Tom Verlaine / Television Quiz:

Part Nine: For Madmen Only

1) In an interview Tom Verlaine once vividly described a scene in a movie by director Elia Kazan that starred Montgomery Clift and Lee Remick. Tom: "There’s one beautiful shot in the film where he’s [Clift’s] in this vacant house with Lee Remick and it starts to rain, and basically there’s very quiet voices with the sound of the rain beating on the roof. The way it’s shot, the way it looks, it’s a great love scene, a really beautiful love scene." (i) Which Kazan film is Tom talking about? (485 points)
  • a) "Splendor in the Grass"
  • b) "On The Waterfront"
  • c) "Wild River"
  • d) "East of Eden"
(ii) The lyrics of which one of Tom’s songs with Television was probably impacted by this film? (15 points)

2) Name another director (who is dead) and all of whose films Tom has seen? 250 points)

  • a) King Vidor
  • b) Sam Fuller
  • c) James Whale
  • d) David Lean

3) What kind of a guitar (year/make/model) does Richard Lloyd still play? (125 points)

  • a) 1967 Fender Telecaster
  • b) 1969 Gibson
  • c) 1964 Al Caiola Epiphone
  • d) 1961 Fender Stratocaster

4) Now let’s get real obsessive:
a) In concert and in the studio Verlaine most often plays what two guitars (year/make/model)? (125 points for each guitar)
b) What are the colors and wood type(s) of the body of each guitar? (175 points each)
c) Name the color(s) of the pickguard on each of the guitars? (250 points each)

5) At what intersection in NYC did Verlaine live from 1968 until about 1980? (150 points)

  • a) Broadway and Mott Street
  • b) Bleecker Street and Mercer Street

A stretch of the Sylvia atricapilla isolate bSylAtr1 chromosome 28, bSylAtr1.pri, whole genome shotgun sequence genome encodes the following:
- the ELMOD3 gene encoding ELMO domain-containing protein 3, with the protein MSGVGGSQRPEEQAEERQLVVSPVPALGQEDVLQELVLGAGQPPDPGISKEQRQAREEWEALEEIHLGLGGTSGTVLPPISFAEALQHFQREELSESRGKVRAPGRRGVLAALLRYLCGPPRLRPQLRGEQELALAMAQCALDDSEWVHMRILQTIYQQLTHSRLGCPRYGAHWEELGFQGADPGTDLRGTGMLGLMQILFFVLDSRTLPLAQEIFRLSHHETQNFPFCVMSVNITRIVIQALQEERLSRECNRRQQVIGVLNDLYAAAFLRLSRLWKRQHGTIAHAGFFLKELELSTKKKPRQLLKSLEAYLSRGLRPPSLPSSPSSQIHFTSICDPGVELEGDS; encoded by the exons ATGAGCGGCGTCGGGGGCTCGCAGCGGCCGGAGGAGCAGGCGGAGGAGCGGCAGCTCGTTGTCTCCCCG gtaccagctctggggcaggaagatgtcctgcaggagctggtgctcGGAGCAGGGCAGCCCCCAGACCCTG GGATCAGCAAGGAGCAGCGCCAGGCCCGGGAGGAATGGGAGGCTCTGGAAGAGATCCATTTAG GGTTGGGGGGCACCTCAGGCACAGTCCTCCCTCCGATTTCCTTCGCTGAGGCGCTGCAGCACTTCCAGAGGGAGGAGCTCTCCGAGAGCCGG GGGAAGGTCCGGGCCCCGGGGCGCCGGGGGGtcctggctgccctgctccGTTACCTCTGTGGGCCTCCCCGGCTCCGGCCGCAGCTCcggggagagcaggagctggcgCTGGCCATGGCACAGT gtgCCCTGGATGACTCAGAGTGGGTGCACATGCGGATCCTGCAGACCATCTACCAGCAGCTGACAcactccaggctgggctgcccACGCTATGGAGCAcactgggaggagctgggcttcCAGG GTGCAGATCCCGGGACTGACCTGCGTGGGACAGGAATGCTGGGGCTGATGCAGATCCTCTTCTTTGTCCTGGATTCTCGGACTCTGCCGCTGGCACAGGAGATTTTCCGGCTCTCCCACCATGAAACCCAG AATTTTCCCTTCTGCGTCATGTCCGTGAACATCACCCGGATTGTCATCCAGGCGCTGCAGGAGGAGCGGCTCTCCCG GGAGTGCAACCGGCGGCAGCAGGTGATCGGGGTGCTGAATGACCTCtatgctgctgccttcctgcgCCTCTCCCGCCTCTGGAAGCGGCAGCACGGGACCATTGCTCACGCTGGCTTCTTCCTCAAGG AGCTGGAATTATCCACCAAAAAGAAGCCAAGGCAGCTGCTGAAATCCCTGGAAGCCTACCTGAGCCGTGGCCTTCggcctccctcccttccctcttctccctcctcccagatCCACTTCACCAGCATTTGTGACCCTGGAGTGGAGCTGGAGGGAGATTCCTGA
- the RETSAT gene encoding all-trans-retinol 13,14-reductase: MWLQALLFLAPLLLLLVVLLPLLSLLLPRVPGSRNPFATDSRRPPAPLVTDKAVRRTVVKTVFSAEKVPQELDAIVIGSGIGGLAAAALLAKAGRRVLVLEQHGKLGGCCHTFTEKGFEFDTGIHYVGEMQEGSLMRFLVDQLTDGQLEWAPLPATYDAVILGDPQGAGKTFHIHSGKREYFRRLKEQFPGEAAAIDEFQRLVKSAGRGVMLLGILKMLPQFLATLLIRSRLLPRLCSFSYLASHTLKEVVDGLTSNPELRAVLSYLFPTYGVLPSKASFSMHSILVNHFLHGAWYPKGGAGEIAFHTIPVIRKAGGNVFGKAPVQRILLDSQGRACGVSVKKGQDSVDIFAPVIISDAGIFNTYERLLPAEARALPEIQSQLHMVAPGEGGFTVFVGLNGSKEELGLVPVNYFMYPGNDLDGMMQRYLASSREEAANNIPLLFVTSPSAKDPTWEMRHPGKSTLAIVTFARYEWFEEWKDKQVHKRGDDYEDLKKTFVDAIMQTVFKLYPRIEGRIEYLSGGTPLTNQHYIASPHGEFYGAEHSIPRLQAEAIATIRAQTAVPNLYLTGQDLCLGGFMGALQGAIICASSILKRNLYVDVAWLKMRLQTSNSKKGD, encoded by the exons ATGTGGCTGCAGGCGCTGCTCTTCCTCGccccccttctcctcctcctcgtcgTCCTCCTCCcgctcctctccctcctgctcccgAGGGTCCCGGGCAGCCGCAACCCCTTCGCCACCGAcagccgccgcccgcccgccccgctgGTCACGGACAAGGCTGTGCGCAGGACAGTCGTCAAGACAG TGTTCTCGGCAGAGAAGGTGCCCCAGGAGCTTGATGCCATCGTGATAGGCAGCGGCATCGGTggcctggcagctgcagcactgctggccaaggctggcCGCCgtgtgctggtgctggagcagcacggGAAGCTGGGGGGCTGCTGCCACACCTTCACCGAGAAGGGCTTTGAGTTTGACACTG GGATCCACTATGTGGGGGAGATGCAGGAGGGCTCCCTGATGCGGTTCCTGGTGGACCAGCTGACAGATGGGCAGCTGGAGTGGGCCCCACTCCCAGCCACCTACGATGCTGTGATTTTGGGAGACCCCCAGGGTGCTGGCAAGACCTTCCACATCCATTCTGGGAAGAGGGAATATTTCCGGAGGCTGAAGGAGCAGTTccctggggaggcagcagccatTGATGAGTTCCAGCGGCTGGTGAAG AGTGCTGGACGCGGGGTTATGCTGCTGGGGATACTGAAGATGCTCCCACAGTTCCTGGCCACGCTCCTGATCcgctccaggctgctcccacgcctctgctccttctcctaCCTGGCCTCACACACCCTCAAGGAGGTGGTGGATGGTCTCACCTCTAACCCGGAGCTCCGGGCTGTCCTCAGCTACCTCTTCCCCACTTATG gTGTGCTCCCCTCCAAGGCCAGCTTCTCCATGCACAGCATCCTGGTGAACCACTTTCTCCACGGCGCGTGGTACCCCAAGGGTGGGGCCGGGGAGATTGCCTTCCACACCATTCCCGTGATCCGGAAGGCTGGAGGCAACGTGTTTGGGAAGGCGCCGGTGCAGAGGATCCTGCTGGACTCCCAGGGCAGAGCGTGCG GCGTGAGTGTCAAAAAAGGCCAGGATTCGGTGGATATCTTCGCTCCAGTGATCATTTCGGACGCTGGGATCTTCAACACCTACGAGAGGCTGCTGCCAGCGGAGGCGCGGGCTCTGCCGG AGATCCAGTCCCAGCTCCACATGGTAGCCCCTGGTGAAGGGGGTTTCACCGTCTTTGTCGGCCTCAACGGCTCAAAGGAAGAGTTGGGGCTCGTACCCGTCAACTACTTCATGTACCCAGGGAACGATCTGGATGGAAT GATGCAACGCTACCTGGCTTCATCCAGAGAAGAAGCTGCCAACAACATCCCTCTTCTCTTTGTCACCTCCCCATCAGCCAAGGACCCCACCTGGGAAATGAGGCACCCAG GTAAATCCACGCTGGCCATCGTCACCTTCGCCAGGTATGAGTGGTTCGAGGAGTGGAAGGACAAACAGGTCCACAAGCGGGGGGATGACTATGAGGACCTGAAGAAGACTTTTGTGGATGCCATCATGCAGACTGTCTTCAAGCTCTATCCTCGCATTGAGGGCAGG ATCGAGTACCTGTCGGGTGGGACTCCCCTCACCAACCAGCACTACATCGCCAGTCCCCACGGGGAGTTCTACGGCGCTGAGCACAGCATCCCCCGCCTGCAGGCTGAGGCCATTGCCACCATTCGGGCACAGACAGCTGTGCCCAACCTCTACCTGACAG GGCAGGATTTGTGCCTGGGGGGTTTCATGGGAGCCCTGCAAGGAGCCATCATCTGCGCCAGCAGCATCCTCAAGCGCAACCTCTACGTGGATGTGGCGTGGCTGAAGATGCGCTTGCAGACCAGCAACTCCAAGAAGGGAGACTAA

• c) St. Mark’s Place and Second Avenue
  • d) 11th Street and First Avenue

6) In the late 1960s Tom was a big fan of French Symbolist poets, and by the 1970s it was Spanish poets. Name three of these Spanish poets? (100 points each)

7) During Tom’s 45th birthday that occurred while he was playing ‘2nd’ guitar during Patti Smith’s tour (the tour in which she was the opening act for Bob Dylan) Jay Dee Daugherty gave him a CD for his birthday. What was the CD? (200 points)

8) Write a 750 word or longer essay on why Tom Verlaine’s/Television’s music was predestined/doomed to not meet with commercial success. (1,500 points)

9) In 1996 a double CD, The Miller’s Tale/A Tom Verlaine Anthology, was released by Verlaine. It contained the only commercially available live recordings of some of his work (other than the 1982 ROIR cassette and its subsequent CD), a sample of songs from most of his CDs/records, and some unreleased studio tracks. The very last page of the liner notes of this 1996 Anthology contained a relatively recent photograph of Tom. It shows him wearing a black beret while sitting on a metal folding chair playing his guitar. In this photo his face no longer has its former ascetic, lean, gaunt look. What happened here? (150 points)

  • a) Tom’s been lifting weights
  • b) Tom spends too much time eating lasagna and canoli in the small Italian restaurant, Rocco’s, in the West Village
  • c) Tom’s girlfriend finally convinced him to give up smoking (Export A cigarettes).